Coming down, the conical slopes of the crater made it difficult to find where we left the trail. Picking the high point on the trail made it easy to find our packs because we just walked uphill to our packs.

We headed north to Junction Lake and continued on the PCT for another mile to Bear Lake. Bear Lake is very scenic and there are 2 campsites on the south shore and probably a couple more on the north shore. From there we continued to the Indian Heaven Trail and turned left, walking to Clear Lake for lunch. It is a beautiful lunch spot. The shore was surprisingly soggy but you can sit farther from the lake or sit on rocks at the lake. The lake is pretty shallow and the bottom not too muddy, making the lake good for wading and swimming.

We climbed and climbed up to a saddle, with the last part fairly steep, where we went off trail a bit for great views of Mt. Adams. We went further to the top but did not see any good views, only forest. I decided to name the saddle Disappointment Divide because of the limited views.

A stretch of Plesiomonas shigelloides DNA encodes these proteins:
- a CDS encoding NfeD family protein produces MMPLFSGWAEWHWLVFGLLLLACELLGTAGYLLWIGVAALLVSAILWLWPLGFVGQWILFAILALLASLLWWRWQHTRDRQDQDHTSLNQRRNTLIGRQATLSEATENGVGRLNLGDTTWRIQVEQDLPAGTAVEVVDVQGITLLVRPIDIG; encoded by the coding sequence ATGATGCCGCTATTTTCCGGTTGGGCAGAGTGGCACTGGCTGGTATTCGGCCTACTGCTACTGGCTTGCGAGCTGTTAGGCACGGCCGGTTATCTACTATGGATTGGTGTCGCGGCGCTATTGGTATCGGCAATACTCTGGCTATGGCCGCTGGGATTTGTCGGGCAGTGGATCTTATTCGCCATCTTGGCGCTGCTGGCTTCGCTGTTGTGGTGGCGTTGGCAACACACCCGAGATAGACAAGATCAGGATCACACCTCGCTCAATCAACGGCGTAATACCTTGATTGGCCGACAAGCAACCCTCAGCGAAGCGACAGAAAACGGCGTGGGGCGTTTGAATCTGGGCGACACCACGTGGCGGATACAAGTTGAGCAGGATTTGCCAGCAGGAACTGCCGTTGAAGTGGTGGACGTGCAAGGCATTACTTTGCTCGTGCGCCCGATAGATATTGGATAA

The next section of the trail is deeply rutted due to the horse traffic and lack of maintenance. The trail varies between muddy and rocky sections and descends steeply at times. There is one spot where there is a glimpse of Mt. Rainier through the trees but the rest of the trail is in the forest with an occasional glimpse of Mt. Adams.

Nearing the campground, we reached a 4-way junction with barbed wire on the left, we took a steep little way trail on the right to the campground, then walked south through the campground back to our cars.

It felt like the majority of day 2 goes gently uphill except for the last couple of miles. Be prepared for injuries. One person sprained his ankle and one person got a cut that needed to be cleaned and bandaged.

Enjoy the photos!!